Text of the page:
FIC selected Fred as the inaugural recipient of the Kozeny Communitarian Award, honoring his lifetime achievements in building and promoting community. I had the pleasure of personally presenting this to Fred in a ceremony at Songaia, where I read the citation in the presence of the community that he loved, and who loved him in return. 

Fred was in a wheelchair then. While his legs would no longer sustain him, his vibrant spirit was undiminished. It was the last time I saw him.

—January 2014
The book I had in my hand—Songaia: An Unfolding Dream—is the main thing that Fred worked on in his final years.
• • •
The book is an easy read, which I'm sure was exactly what Fred had in mind. It's 189 pages of straight forward narrative interlarded with poignant and heartfelt vignettes from no less than 22 community members. This not only makes the story come alive (placing the reader in the events), it yields a product that's more of an edited collective story than just the-world-according-to-Fred.

While the editing is down home (it's "brussels sprouts" plural; not "brussel sprouts") and there's a fair amount of repetition, it should be read in the same spirit in which it was created: as a labor of love. The power of the book is that it's a success story about how dedicated amateurs succeeded in overcoming whatever obstacles came along to build a highly functioning community with treasured personal bonds that transcend age and income.

To his credit, Fred did not shy away from naming the things that have vexed the community. He let the chips fall where they may.

The things that stood out for me are:

o  How much Songaia has succeeded in manifesting the glue of community through frequent common meals (5x/week), Monday night songfests, and abundant ritual.

o  The lovely balance they've effected between practicality and idealism. They use principles as a guide, not as a straight jacket. They see the sacred in the mundane, yet have a day-to-day willingness to change things to suit new circumstances and a new configuration of who's in the family. They don't let precedent get in the way of good problem solving.

o  Proactive engagement with their neighbors. Residents do not see Songaia as a walled city or as an enclave; the community is a platform for activism, which starts at home.

While I found myself longing for details about some of the solutions they've cooked up over the years, that's quibbling. While my attention flagged during the sections devoted to the sequence of development and construction in the early 90s, the pieces about parenting, relationship, and end of life support are riveting. That is community at its best: helping everyone have a better life by showing up to go through it together.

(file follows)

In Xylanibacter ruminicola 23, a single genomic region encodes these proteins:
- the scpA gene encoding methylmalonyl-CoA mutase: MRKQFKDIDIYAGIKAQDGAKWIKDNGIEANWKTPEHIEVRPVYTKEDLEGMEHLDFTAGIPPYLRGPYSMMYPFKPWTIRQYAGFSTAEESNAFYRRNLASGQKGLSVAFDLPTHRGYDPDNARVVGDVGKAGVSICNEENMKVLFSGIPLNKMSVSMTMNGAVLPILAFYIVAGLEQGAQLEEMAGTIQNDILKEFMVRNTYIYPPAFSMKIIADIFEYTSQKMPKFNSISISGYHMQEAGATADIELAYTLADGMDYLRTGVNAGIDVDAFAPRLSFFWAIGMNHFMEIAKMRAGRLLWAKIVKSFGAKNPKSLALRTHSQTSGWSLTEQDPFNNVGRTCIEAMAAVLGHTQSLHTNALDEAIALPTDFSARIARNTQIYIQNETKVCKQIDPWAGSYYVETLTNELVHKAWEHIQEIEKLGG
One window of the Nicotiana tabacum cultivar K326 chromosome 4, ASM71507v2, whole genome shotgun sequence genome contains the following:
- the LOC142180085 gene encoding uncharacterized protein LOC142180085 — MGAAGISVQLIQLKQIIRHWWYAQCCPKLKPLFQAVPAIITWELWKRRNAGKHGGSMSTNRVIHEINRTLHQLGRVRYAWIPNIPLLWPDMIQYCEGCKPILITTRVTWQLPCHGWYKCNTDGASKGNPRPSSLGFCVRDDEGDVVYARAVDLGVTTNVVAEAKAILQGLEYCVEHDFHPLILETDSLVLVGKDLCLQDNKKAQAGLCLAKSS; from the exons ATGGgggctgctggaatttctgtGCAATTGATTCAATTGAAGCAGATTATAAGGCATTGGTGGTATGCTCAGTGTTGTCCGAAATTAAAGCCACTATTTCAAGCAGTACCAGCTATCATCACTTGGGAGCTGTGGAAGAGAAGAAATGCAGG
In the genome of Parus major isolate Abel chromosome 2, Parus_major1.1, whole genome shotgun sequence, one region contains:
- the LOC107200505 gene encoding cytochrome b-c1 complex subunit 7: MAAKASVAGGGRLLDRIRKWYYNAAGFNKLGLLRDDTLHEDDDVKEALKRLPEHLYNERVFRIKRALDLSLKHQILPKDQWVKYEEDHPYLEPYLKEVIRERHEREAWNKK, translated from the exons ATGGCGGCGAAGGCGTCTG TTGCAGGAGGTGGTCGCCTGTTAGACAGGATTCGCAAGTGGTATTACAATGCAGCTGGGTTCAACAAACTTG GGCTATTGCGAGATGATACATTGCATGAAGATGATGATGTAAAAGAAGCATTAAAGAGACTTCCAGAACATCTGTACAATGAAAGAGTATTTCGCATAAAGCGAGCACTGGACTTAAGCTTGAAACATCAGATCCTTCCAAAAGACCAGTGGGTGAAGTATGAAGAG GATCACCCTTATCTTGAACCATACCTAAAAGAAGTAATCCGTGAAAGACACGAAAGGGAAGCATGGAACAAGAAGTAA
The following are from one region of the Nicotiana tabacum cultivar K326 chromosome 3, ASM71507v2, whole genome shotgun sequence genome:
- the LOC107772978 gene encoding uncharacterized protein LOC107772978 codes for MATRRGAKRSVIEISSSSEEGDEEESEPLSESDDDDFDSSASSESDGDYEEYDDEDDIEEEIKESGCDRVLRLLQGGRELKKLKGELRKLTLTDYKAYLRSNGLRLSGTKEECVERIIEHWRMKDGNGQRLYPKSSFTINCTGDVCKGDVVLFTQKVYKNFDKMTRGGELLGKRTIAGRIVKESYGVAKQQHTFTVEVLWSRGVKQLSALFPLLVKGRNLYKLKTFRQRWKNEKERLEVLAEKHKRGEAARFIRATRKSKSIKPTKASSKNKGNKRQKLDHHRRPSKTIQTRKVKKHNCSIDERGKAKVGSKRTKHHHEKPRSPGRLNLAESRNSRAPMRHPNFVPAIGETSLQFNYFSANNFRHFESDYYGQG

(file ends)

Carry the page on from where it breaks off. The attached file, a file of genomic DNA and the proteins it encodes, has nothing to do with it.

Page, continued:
The final chapter distills some of the lessons they've learned after 20 years:
—Shifting from "Are you getting your fair share?" to "Are you getting your needs met?"
—Discovering the Passion Principle: asking residents to only do work they enjoy in amounts they can sustain, effectively undercutting any incentive to martyr oneself.
—Being intentional about how far to shift one's personal boundaries from the "I" end of the spectrum toward the "we" end.
—Encouraging flexibility, but not to the point that it turns to apathy (or worse, cynicism).
—Embracing a wide range of parenting styles; not expecting there to be a "Songaia" style.
—Appreciating the leverage of different perspectives; not expecting homogeneity.
—Exercising discernment about what's appropriate for plenary.
—Using economies of scale; purchasing in bulk and sharing resources as much as possible.
—Investing in integration of people and ideas (rather than just hoping that it will happen spontaneously).
—Appreciating the value of being willing to engage when things are hard.
—Understanding how all of the above adds up to trust.

In short, this book will never be a success in the bookstalls at airports, but it's a delightful inspiration if you're thinking about starting a community or seriously shopping for one that's genuine and heartfelt. 

One of the joys of being FIC's administrator is both the opportunity to met people such as Fred & Nancy, and then to get to the first peek at their publications. It was a pleasure to have the coals of all those good memories stirred up by reading this book, and I can think of no better way to end this review than by quoting Carol Crow's memory from pages 10-11:

How Songaia Got Its Name
The time was late winter or early spring in 1991 and the place was the Residential Learning Center (RLC) in Bothell. Three youths were part of the RLC at that time, and that evening they had joined the adults living here for the express purpose of creating a new name for this beautiful 11 acres in Canyon Park. The RLC was coming to a close and the new vision was to create a cohousing community.

We gathered in the living room, youths on their bellies on the floor, and we agreed we would not leave until the job was accomplished. We first talked about what characteristics or images we wanted represented in the name. Music, sun, Earth were a few that emerged. Some combinations were in Spanish, as in Casa something. After an hour or so of thinking and stating many possibilities without success, in frustration we went to the kitchen where ice cream sundaes were served to crystallize the spirits.

Clearly, people continued thinking while they ate and upon our return to the living room, we resumed. Soon Bob Lanphear, on staff with the RLC, in a hesitant voice and obviously grasping for the right combination began, "How about Song… song… gaia…SONGAIA!" We each said it a few times, looked at each other and said, "That's IT!"

Within 20 minutes, everyone returned to their rooms, pleased as punch and firm in the realization that Songaia, which can be interpreted as "Song of the Living Earth," was who we were and how we wanted to be known down through the years. Our community had once again pooled its wisdom and crated a symbolic name for a new entity coming into being.

You can order a copy of Fred's book through Songaia, or looking for it soon at Community Bookstore.